Moreover, the comfort stations themselves were governed by the Japanese authorities and military with strict control (Soh, 2008, p. 34). The military set each comfort station’s rules as well as retained overall supervision. With the rapid growth of stations in number, the internal operations of these places were provided by the local operators. The government was responsible for medical services for women (Soh, 2008, p. 35). In some cases, the number of comfort stations was bigger than the total amount of local grocery stores. By the end of World War II, the number of comfort stations reached 1000 (Boling, 1995, p. 43). In this respect, the rapid growth of stations in a number required more and more women to fill them. As a result, the women and girls from small Korean and Japanese villages were lured into sexual slavery by different means. At the same time, the conditions in which women lived were extremely poor. In fact, comfort stations, which were situated on the front line, were wooden cabins with tiny rooms. The cubicles were so narrow that only a bed could be placed there (Kimura, 2003, p. 11). Each room was separated from the lobby by a thin curtain. In front of the hall, there was a picture informing soldiers about the woman’s ethnicity and price (Kimura, 2003, p. 12). European and Japanese girls and women were considered of higher quality then Chineses or Koreans ones, and thus they had higher prices. Although physicians regularly examine women in comfort stations, the health care they received was only for the prevention of sexually transmitted diseases (Boling, 1995, p. 46). Thus, nobody paid attention to women’s illnesses if they had not related to venereal diseases. Furthermore, women received a minimum amount of food necessary for the maintenance of life. Additionally, the clothing was provided only two times a year. In this respect, young women and girls had to live in horrible conditions.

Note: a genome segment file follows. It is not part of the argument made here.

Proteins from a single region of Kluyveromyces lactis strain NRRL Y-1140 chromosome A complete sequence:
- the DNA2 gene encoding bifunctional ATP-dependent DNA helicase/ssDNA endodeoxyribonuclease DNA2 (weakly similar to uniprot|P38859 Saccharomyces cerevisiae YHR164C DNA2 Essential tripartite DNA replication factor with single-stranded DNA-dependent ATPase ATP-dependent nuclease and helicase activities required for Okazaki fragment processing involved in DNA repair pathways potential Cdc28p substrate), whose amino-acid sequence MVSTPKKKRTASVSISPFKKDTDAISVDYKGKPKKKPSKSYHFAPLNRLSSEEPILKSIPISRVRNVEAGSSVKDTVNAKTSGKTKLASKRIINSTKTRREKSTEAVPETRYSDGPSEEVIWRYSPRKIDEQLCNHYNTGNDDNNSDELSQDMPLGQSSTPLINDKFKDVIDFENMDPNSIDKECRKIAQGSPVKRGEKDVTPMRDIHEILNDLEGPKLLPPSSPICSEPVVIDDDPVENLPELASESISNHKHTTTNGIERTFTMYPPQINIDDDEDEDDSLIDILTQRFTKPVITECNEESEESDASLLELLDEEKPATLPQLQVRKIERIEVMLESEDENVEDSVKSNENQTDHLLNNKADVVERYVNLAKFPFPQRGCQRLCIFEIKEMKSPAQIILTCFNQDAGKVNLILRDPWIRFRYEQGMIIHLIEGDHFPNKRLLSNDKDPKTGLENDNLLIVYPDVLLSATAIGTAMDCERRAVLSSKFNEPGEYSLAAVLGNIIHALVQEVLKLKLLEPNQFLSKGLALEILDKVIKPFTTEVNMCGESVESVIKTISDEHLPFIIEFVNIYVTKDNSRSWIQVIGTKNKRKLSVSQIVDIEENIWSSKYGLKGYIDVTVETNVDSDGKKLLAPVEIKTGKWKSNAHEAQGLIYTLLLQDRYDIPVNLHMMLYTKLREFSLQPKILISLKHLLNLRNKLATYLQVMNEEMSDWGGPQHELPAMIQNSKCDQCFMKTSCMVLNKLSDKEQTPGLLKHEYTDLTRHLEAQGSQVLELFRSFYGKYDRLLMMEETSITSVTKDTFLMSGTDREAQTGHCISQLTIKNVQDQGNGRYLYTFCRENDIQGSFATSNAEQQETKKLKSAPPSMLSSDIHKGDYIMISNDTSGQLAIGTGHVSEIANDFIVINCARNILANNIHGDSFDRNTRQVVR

It should be noted that the Japanese government justified the development of the comfort system by claiming that in such a way they lessened the spread of venereal diseases and rape. However, the treatment of women in comfort stations and their experiences cannot approve such actions of Japan. Thus, many Korean, Chinese, and Japanese women and girls found themselves being physically, sexually and mentally abused. These military sexual slaves were forced to service around fifty soldiers daily without the possibility to escape (Yoon, 2010, p. 21). Indeed, the girls were constantly watched by the armed guards. Moreover, to increase the number of women in the stations, the Japanese army went to the occupied towns and villages where the soldiers used brute force to deprive women of their families. In many cases, the soldiers killed family members who protested their actions (Boling, 1995, p. 49). As a result, many girls and women became insane or committed suicide shortly after arriving in the stations. Furthermore, women were constantly raped, tortured, sold, or killed. Those who resisted were brutally punished in front of their fellow women. According to Arakawa (2001), the former comfort women who succeeded to survive have “visible scars and permanent marks from the physical torture and beatings they suffered as a result of attempting to resist rape or escape from the comfort stations” (p. 183). Additionally, the women were never paid for the services they provided. Thereby, the military sexual slaves were constantly in peril of their lives.

Today, the practice of comfort women in South Korea has been left in the past. According to the researches, the end of World War II set the end of women’s serving as a “comfort woman” (Argibay, 2003, p. 379). Unfortunately, in most cases, these women were killed by the soldiers at the end of the war because of security measures. In comfort stations, women were usually sterilized or, in the case of pregnancy, forced to give a baby to a couple in a village (Tanaka, 1996, p. 46). As a result, many former comfort women had future problems during pregnancy or could not have a baby at all. Those who have survived now face troubles finding a job, creating their own families, as well as fighting with nervous and psychological disorders, and shame. For many years, the Japanese government denied its involvement in this case and damage it caused to a great number of women. The reason for such behavior can be found in the response of the Allied Forces towards Japanese war crimes. Although many tribunals were established to penalize the Axis powers right after the war, the issue of the comfort women was ignored (Tanaka, 1996, p. 59). In this respect, only a few Japanese offenders were found as guilty for their crimes. While the United States attempted to transform Japan into the capitalist center of Asia, as well as protect it from the spread of communism, the penalty of the country was indulgent. Ultimately, abusers of the Asian women remained unpunished for their transgressions.